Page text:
ara.cat: WHO DON’T CRY, NO MAMACHUSSETS.
By Ramon-Jordi Moles
Published in Catalan: June 25, 2012
President Mas, among others, visited Boston to discuss and project the aspirations of Catalonia, looking to the successes of Massachusetts as a role model. In this sense, the objective has been achieved. A task such as this has to be worked on daily, as this is the basis for success. We are not starting from scratch, and initiatives have been taken for years, including the development of several ICREA Catalan research centers (all under the auspices of Minister Mas Colell), showing that this path is possible. Now, following in those footsteps, we must work to achieve this set goal. Despite the similarities between Catalonia and Massachusetts, we are aware of some serious obstacles and limitations that are not only the responsibility of others, but also a main priority of ours.
The civil society in Massachusetts is very committed, and the Bostonian do not expect public funding to undertake initiatives. There is a strong civil sphere comprised of the public and private sector working as a “collective,” which includes; foundations, “endowment fund”, sponsorship, covering the fields of knowledge “applied” or business and social sciences and humanities. We see this every day in our participation at WCCP (World Class Cities Partnership), a network of research centers developed one year ago with the private support of, until now, only Bostonian companies. Barcelona and GRISC, along with Boston and other cities and research centers, are all participating members of WCCP.
Unfortunately, the situation is not the same in Catalonia. The demeanor of our society and of Catalan companies towards an understanding of society is not comparable to that of Massachusetts. There are but a few exceptions that maintain the pulse for a commitment to support research. The financing of knowledge in Catalonia has been and continues to be both public (now with serious limitations) and private (to a lesser extent), and is focused directly on performance and possible immediate benefit , with a strong reverential fear of entrepreneurship. Without a firm commitment from the private sector, which must understand that putting money towards research is an investment rather than spending, and a civil society that identifies the necessity to support research development, it is impossible to replicate the American system.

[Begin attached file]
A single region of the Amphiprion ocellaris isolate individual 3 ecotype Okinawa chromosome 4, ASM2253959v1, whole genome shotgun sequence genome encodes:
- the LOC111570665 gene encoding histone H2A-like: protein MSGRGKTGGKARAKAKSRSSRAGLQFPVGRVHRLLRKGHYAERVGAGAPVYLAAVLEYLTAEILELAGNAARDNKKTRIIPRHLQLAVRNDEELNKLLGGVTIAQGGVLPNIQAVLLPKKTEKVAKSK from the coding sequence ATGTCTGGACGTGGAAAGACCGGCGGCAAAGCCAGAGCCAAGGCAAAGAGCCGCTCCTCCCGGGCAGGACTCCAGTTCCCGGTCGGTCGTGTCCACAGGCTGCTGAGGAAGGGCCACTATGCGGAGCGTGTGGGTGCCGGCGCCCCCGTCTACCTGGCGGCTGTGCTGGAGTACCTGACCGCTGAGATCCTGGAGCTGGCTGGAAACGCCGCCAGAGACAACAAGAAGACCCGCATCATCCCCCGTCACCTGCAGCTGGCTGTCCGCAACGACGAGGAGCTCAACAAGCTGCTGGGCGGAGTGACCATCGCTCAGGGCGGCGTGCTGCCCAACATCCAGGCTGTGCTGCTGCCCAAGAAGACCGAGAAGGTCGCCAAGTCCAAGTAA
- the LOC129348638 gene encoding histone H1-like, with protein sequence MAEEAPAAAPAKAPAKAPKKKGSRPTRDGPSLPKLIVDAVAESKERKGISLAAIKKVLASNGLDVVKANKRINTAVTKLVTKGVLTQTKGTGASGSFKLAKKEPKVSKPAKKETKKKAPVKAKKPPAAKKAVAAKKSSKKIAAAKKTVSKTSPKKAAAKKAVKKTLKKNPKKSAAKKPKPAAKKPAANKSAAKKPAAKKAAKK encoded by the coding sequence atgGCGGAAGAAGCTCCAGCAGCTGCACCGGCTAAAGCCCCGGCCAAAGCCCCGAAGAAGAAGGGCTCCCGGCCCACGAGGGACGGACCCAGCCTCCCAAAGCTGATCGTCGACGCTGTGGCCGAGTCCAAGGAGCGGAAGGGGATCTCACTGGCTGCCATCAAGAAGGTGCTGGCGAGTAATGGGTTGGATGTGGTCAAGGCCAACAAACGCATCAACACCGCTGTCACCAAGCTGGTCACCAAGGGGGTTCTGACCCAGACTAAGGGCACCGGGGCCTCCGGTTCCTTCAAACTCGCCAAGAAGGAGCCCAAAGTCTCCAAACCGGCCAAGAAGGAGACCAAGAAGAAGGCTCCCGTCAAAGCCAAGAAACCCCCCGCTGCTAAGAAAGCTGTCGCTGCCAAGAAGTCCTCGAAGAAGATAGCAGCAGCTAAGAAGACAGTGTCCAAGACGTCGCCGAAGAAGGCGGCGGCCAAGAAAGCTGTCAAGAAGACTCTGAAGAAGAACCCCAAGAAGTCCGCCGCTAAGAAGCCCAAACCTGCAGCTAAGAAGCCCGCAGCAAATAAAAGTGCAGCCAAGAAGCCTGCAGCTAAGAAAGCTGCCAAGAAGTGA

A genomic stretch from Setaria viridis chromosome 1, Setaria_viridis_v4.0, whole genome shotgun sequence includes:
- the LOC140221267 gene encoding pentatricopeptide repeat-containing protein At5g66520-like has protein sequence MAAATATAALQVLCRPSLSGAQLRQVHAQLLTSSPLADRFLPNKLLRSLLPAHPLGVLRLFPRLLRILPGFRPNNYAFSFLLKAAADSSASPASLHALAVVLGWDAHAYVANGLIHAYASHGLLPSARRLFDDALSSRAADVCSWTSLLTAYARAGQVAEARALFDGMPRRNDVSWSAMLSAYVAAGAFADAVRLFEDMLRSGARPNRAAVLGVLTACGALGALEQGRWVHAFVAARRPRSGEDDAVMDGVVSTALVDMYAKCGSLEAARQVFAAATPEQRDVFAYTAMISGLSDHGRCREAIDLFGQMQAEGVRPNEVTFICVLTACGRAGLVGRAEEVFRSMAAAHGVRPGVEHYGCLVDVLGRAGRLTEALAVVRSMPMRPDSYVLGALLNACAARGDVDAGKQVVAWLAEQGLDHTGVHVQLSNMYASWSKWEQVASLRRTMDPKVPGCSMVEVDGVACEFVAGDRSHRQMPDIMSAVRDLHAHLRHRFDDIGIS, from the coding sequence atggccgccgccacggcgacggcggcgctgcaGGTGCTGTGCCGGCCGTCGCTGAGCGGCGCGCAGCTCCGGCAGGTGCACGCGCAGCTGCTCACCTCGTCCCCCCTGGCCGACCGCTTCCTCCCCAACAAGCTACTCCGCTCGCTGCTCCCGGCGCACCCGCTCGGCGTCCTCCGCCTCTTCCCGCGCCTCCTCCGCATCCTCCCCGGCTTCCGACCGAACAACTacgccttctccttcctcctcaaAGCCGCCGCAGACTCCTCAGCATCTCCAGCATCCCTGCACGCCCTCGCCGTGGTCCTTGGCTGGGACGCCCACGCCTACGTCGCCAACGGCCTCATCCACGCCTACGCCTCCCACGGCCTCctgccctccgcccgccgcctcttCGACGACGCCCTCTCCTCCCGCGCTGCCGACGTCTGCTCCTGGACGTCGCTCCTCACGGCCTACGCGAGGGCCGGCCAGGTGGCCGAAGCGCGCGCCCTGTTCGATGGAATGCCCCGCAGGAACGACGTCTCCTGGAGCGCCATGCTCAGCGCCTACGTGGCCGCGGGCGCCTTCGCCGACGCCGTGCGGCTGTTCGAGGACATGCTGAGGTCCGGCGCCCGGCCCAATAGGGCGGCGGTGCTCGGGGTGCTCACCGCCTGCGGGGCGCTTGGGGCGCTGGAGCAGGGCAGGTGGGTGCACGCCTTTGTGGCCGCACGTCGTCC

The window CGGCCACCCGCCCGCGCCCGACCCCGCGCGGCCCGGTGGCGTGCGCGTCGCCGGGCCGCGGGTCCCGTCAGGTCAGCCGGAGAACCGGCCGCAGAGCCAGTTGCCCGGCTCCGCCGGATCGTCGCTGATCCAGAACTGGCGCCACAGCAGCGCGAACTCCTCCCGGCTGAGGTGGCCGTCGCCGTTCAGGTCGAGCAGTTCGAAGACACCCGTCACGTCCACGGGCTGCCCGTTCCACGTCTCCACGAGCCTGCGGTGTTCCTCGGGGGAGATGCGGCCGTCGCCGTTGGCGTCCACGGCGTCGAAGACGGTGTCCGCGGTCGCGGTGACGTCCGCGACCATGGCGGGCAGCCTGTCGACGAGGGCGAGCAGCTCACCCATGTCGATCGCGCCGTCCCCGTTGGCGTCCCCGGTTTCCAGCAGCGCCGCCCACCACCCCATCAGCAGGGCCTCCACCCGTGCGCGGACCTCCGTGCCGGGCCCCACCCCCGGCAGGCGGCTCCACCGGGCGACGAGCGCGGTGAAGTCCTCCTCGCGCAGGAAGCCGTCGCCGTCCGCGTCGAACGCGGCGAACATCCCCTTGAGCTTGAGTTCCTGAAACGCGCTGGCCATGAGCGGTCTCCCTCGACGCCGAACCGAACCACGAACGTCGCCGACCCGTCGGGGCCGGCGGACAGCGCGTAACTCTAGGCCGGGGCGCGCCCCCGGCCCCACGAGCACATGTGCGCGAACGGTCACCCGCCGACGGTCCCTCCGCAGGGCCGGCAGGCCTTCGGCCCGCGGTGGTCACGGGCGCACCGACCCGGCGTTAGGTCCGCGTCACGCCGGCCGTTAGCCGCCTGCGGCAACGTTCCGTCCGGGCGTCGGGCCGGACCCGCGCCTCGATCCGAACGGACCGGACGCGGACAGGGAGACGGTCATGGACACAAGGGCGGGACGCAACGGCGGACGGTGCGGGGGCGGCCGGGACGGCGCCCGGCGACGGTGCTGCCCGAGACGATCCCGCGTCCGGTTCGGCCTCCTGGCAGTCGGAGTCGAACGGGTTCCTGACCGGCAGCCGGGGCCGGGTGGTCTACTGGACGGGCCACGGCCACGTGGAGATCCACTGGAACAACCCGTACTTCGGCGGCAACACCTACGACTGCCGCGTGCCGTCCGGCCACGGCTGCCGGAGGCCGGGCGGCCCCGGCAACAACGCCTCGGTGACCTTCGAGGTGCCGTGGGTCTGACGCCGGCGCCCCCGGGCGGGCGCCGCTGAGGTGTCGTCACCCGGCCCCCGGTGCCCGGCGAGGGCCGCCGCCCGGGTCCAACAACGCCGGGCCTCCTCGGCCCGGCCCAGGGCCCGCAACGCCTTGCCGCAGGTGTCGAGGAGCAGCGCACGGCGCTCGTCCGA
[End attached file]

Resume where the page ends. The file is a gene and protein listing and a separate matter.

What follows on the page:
The Greater Boston area, unlike the Great Barcelona, has the powerful tool of private investment and an understanding of the language of venture capital and entrepreneurship. In the case of Catalan, and Spain in general, the capital has clearly objected to these activities and has focused on speculative activities ( construction and financial economics), maintaining the idea that it cannot be said that it has not done anything. As an example, we can think of the investments flowing into the public sector research for “bio.” Would it not have been better if we were able to match one private euro for every public euro? Shouldn’t we be willing to double the resources and the distance we are willing to go? In the end, the private sector would also benefit from publicly funded research: a model of public-private partnership could be an appropriate and necessary contribution to the Catalan system.
The American model has other efficiently-run knowledge structures, including universities and research centers. Unlike the academic bureaucracy that immobilizes us in Catalonia, Bostonians hold themselves accountable to society and are free to set goals, offer contracts to researchers, practitioners and teachers, and attract private financing. Confidence comes from seeing results, as solid links between the companies and the research centers are established, giving merit to the creation of spin-offs for the universities. Our model is based on distrust and a lack of freedom based on “acquired rights,” where the bureaucracy reigns and the results are not measurable, creating companies that are not only a complication, but are also frowned upon and not “academic,” as if the university had prohibited the creation of wealth. With this scenario, you can only imagine the results of the 2011-2012 WCCP research project entitled ”How universities can help cities attract and retain talent.”
“ Because who does not cry, no mama, maybe it’s time we put the batteries.”
Ramon-Jordi Moles is the Former Secretary General of Universities of the Generalitat de Catalunya.